Tuesday, July 5, 2011

Book Review: Sparrow Road

Published by G. Putnam & Sons
Released on May 12th, 2011
Source- ARC from author for review
Ages eight years & up
4.5 stars- A wonderful story about self discovery, love & friendship

It's the summer before seventh grade, and twelve-year- old Raine O'Rourke's mother suddenly takes a job hours from home at mysterious Sparrow Road- a creepy, dilapidated mansion that houses an eccentric group of artists. As Raine tries to make sense of her new surroundings, she forges friendships with a cast of quirky characters including the outrageous and funky Josie.

Together, Raine and Josie decide to solve the mysteries of Sparrow Road-from its haunting history as an orphanage to the secrets of its silent, brooding owner, Viktor. But it's an unexpected secret from Raine's own life that changes her forever.

Sparrow Road is a beautifully written, fulfilling read. It's not often I feel well connected to both the characters and the setting with a middle grade read from the get go like I was with with this book. Sheila O'Connor has a talent for writing prose and a magical ability to make her characters and the world they're apart of come to life. There are so many elements I liked about the story that I truly enjoyed every moment of this book.

One of the things I love about Sparrow Road is the way this story unravels. Little by little Sheila carefully unravels a beautiful story full of mystery with both it's characters, and the setting's history, that ends up becoming a relatable coming of age story. Though I wanted answers right away, I loved how engaged this made me feel with the book. I wanted to know more. Sheila is a brilliant story teller, because she doesn't tell me everything about her story, she shows me. I really enjoyed the way she allowed me to become apart of her story and introduced each of the characters, including the main character twelve year old Raine.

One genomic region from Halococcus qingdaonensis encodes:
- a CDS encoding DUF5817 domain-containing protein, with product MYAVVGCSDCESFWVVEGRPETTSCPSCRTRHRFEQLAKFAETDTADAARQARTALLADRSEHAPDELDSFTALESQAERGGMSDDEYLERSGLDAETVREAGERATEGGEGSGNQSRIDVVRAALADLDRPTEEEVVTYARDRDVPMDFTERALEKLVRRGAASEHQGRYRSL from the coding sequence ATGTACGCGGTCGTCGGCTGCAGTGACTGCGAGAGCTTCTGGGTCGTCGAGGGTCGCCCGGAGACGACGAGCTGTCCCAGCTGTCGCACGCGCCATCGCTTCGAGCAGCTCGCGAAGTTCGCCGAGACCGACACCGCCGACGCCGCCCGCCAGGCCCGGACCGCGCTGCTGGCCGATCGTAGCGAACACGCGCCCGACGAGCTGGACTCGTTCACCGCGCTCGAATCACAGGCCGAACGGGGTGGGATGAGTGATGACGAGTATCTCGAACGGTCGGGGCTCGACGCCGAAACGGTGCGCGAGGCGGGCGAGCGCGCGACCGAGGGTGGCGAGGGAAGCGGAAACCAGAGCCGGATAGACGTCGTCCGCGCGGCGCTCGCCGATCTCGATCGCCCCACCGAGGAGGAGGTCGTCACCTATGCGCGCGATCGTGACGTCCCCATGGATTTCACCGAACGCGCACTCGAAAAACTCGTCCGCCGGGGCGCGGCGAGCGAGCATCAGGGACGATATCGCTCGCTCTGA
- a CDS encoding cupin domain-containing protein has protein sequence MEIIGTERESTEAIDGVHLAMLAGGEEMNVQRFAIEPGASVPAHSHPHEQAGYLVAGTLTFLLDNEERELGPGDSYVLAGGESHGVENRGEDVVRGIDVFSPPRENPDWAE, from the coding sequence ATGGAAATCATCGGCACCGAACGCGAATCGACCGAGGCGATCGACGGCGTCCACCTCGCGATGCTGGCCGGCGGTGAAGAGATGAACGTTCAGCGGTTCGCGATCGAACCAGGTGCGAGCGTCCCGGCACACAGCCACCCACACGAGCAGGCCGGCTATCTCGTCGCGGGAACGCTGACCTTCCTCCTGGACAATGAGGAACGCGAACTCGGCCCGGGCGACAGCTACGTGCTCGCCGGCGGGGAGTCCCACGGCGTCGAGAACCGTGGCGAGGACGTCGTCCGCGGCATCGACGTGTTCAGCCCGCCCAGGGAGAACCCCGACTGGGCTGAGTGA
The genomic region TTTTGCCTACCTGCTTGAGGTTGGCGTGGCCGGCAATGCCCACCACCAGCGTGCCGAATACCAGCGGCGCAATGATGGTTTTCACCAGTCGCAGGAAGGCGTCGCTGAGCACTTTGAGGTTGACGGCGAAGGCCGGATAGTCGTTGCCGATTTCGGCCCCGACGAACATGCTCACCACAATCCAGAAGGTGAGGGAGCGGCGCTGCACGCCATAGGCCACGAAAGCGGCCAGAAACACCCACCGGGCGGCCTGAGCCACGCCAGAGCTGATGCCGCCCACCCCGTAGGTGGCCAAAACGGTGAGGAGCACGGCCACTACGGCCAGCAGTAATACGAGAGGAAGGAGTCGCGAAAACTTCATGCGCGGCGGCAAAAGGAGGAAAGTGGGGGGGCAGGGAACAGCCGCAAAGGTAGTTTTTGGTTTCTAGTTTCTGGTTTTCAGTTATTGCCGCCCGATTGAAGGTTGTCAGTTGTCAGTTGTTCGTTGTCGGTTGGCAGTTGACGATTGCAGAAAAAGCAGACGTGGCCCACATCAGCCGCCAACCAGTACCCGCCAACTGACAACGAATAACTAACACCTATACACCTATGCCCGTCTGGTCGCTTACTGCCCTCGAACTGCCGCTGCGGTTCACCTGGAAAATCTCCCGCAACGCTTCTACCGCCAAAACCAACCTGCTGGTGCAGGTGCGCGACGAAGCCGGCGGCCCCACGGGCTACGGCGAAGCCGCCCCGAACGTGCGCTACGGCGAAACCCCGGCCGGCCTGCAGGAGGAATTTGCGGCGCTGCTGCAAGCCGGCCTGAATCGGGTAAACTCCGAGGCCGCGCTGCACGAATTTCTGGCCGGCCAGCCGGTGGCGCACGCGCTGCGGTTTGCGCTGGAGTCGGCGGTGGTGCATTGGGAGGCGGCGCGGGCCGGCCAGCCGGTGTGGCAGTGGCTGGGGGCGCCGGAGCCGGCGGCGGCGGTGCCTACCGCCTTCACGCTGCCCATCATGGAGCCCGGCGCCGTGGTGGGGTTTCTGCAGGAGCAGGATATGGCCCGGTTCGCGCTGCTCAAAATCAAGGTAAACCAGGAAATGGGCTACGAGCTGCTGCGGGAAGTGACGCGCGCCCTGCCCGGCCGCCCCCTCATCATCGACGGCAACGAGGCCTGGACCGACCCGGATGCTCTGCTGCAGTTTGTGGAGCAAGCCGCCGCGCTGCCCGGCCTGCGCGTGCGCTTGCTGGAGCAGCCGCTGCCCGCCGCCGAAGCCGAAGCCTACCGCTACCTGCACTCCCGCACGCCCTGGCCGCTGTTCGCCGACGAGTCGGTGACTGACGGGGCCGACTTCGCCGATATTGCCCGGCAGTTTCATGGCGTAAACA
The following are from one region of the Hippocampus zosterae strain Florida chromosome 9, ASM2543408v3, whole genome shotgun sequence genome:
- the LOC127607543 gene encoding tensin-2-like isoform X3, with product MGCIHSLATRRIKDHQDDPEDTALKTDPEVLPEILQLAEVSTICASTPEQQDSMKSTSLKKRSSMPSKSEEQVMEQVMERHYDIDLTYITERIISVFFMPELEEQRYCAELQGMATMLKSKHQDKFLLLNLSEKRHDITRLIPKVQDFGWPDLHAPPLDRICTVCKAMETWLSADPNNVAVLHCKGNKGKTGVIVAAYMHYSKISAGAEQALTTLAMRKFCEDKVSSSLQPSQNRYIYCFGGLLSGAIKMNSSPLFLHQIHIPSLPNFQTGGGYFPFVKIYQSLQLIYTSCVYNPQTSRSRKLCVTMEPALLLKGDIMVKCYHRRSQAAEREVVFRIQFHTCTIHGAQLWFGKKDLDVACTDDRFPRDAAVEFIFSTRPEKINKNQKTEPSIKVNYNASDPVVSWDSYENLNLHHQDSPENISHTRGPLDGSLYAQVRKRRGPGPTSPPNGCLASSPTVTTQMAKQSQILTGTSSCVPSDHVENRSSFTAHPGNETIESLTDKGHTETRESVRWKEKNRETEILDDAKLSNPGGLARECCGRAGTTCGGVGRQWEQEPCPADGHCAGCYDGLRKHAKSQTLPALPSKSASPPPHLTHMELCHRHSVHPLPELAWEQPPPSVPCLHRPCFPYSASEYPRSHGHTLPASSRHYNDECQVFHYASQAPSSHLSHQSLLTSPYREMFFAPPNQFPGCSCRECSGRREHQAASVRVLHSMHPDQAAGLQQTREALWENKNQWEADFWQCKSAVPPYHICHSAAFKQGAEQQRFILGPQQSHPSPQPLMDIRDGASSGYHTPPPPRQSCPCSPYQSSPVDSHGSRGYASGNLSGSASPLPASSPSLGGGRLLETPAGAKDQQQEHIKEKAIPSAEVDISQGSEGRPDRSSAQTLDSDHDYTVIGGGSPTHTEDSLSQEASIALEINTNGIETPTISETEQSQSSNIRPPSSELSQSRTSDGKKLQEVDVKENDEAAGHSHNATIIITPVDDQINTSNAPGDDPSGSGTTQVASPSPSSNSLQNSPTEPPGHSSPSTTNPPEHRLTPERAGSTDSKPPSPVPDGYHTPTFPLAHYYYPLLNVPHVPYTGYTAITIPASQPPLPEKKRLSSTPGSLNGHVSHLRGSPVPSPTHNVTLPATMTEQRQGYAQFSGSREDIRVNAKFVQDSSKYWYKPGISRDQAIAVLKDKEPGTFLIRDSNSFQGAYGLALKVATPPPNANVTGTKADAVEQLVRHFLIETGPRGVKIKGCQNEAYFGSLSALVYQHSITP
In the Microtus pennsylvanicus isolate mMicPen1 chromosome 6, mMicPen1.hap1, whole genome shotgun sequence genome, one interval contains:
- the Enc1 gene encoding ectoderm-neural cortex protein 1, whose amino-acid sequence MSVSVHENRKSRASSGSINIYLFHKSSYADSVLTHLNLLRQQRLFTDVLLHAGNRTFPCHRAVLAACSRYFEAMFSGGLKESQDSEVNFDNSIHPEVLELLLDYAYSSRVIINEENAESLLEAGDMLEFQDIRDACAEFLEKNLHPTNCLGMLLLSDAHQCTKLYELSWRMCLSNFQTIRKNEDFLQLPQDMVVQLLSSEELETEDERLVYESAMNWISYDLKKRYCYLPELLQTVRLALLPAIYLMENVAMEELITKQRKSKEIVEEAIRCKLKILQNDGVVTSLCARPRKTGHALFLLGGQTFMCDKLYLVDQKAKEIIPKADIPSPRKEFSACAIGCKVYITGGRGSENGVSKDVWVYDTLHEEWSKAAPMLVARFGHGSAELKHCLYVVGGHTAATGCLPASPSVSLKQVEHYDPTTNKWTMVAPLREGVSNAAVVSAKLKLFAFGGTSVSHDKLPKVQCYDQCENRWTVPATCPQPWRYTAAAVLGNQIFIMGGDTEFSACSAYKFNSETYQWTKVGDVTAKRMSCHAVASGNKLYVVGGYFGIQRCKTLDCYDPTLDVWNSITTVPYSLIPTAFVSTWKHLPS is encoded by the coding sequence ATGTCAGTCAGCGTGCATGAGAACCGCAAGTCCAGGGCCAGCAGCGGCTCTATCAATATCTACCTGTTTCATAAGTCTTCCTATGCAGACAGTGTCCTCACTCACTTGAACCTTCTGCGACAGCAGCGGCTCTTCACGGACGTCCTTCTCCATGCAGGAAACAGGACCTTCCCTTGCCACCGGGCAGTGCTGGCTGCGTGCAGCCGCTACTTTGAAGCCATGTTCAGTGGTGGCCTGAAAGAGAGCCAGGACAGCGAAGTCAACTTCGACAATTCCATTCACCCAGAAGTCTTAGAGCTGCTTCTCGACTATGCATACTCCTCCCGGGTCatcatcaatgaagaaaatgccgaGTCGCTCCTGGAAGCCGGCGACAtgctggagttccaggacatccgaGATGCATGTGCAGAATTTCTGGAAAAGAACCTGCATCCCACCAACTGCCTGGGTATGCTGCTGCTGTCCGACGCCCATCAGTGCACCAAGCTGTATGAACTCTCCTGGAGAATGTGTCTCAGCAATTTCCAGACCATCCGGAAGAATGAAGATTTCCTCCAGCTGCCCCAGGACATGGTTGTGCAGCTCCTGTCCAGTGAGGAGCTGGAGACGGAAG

Raine is a character I loved. She's innocent, and strong, open minded and well grounded. I found it easy to relate to her through her story, though I never experienced a lot of the things she does. She's a character who grows a lot over the course of the book. I sympothized with her when her mom up and moves her from Milwaukee to a sleepy little town in Michigan. She leaves behind her beloved Grandpa Mac, and finds her life turned upside down when she learns she's spending the summer at Sparrow Road, a quiet, get away for artists to come to. With no tv, radio or talking during most hours of the day, I would have problems with that as much as Raine does.

Surrounded by wonderful character Raine's story comes full circle as she learns to embrace who is she and the person she's becoming. She learns about love, forgiveness, friendship and the true meaning of family. One of my favorite characters in the story is Grandpa Mac. What a lovely supporting character he is. There are a lot of characters I enjoyed getting to know, and the way they're introduced, but for the sake of spoilers I won't say anything else. I really enjoyed the story. It's a wonderful, clean cut read that tweens, teens and adults will enjoy reading. This is one of those books that would be great for middle grade english teachers and book clubs, as there are so many aspects of this book to be discussed. On a side note, I love this cover. It is such a great fit for the story.
I would be most content if my children grew up to be the kind of people who think decorating consists mostly of building enough bookshelves. ~ Anna Quindlen

Good children's literature appeals not only to
the child in the adult, but to the adult in the child.
~ Anonymous ~